In the summer of 1947, poet Galway Kinnell (Feb. 1, 1927 – Oct. 28, 2014) spent a brief two-week period at Black Mountain College. He arrived by way of Princeton, with plans to work on his thesis. During his stay, the poet witnessed the reality of the segregated South. The experience left a lasting impression. In a 2001 interview with Daniela Gioseffi, Kinnell spoke of his time in Western North Carolina:
In my childhood in Pawtucket, Rhode Island, I wasn’t really aware of the prevalence of segregation because, though practically everybody was an immigrant, they were almost all from Europe. There were no immigrants from the black populations of the South or the Caribbean in my school. In my childhood I saw very few people of color. In my grammar school, there was one Jewish person. I learned about segregation later, when I traveled about the country and spent time in the South. But when I actually came to discover it, I found it shocking and horrifying. I think when I first became aware of it, I was at Black Mountain College in North Carolina, near Tennessee. I went down there for a summer on my GI bill. And, there was a black writer who came to visit, and I went into town with him. He had to buy a train ticket and I went to the train station with him. Well, the amount of fuss produced by a white and a black man walking together was obvious. He grew worried, but I didn’t, because I just didn’t realize that it was a dangerous thing for us to walk together talking as friends. Afterwards, I talked with him about it and he conveyed the experiences of his life that made him … wary of the situation. Then, I came to know other black people, and heard more of their experiences and read more and more about the history of it all, and realized that it wasn’t a phenomenon confined to just the Southern states, but that it was pretty much a national phenomenon. Certainly New York was a segregated city then, and still is to a significant degree.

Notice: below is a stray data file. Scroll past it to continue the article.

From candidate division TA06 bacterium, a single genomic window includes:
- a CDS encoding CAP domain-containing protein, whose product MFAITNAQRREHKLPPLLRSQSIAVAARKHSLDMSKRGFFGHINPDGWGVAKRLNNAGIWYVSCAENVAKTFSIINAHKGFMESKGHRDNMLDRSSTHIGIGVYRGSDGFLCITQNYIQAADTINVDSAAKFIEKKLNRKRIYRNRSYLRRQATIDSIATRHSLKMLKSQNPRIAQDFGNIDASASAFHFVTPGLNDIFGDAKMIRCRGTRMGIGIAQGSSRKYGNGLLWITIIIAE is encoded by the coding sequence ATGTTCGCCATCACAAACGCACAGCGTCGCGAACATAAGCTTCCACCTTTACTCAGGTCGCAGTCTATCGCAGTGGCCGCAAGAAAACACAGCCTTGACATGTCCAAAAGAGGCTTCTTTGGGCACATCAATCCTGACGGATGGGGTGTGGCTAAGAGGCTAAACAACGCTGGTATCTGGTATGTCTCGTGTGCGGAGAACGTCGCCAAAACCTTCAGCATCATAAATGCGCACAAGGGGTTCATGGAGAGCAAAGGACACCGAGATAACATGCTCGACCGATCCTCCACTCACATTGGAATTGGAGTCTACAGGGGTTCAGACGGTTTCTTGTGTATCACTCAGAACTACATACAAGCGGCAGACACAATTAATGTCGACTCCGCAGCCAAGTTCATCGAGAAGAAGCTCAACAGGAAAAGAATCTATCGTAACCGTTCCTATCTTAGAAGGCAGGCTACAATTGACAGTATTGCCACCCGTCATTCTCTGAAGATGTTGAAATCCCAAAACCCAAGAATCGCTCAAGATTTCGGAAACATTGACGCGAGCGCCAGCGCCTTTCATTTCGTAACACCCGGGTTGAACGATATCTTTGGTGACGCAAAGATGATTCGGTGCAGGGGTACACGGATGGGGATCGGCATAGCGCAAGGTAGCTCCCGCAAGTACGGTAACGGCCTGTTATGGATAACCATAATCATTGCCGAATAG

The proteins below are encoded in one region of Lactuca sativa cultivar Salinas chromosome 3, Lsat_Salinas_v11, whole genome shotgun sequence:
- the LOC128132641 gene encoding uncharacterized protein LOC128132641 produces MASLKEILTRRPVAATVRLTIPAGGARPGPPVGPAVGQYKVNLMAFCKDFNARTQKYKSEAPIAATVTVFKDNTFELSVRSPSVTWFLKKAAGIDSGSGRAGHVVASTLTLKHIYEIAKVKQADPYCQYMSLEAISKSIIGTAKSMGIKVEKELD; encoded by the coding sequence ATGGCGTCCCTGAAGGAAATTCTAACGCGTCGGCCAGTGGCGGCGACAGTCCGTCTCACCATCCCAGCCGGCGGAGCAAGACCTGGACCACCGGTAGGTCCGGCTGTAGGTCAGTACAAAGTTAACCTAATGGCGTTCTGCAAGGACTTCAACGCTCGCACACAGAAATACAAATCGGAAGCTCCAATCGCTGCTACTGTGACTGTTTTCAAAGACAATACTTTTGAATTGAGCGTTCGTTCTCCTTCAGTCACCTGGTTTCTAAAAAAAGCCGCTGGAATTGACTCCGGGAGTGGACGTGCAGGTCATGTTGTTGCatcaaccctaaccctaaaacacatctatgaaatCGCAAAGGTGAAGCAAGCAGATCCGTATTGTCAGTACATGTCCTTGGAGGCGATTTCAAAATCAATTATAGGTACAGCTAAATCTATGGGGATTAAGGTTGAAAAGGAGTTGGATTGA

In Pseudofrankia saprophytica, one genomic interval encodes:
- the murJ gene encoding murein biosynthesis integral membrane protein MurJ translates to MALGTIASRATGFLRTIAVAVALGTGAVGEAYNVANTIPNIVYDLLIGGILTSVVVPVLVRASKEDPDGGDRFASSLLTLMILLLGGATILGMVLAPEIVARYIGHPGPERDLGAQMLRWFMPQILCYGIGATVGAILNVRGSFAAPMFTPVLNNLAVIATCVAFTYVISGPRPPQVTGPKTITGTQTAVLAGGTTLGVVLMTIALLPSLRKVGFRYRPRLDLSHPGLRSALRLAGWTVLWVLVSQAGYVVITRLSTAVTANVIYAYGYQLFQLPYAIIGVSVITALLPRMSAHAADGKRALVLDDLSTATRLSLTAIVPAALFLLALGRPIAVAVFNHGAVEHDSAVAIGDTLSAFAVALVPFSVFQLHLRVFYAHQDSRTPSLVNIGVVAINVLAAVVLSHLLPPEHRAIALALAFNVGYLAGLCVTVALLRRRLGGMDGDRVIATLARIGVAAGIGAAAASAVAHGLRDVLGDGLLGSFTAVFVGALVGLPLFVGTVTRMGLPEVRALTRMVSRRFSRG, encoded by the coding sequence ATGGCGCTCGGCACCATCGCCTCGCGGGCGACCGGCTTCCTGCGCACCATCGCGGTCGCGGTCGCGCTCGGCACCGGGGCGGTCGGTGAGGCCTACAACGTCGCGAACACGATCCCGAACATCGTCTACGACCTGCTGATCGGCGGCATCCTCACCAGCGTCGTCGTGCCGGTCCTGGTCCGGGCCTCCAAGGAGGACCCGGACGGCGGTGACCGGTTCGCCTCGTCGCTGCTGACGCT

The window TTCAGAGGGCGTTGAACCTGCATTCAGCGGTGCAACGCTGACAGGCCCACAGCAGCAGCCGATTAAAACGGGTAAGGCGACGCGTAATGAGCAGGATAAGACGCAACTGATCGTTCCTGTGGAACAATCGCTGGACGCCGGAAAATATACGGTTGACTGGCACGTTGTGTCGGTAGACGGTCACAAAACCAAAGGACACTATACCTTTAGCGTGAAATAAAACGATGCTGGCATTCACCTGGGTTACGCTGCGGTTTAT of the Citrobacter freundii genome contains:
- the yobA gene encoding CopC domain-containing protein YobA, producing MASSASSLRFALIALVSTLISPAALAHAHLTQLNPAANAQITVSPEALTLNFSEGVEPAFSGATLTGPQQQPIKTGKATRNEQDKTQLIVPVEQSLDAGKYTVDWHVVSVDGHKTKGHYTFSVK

And then, not long after that, I was living in France when the Civil Rights Movement became news, and reading the Paris edition of The Herald Tribune, I read about the Freedom Riders, and thought, “My God, at last something is being done!” As soon as I got back, I sought out CORE — which I’d heard or read was going to do a voter registration drive. I realized that here was an opportunity to do something instead of merely stewing about it. As soon as I got back to this country, I signed up with CORE, The Congress of Racial Equality, and went to Louisiana for a summer of voter registration and a fall of attempting integration in certain businesses in Hammond, Louisiana.
On Wednesday, Dec. 28 at 7 p.m., The Block off Biltmore will screen a 15-minute documentary titled: Hell’s Hot Breath: Galway Kinnell at Black Mountain. The film was made by Asheville poet and historian Laura Hope-Gilland is part of the NC Pulitzer Campfire project of the North Carolina Humanities Council.
“What I aim to do in telling this story is track how bearing witness leads to social action,” Hope-Gill says. She adds, “How long can a person stay on the sidelines after they’ve been thrust into the center of reality? I don’t think very long.”
Below is a trailer of the film.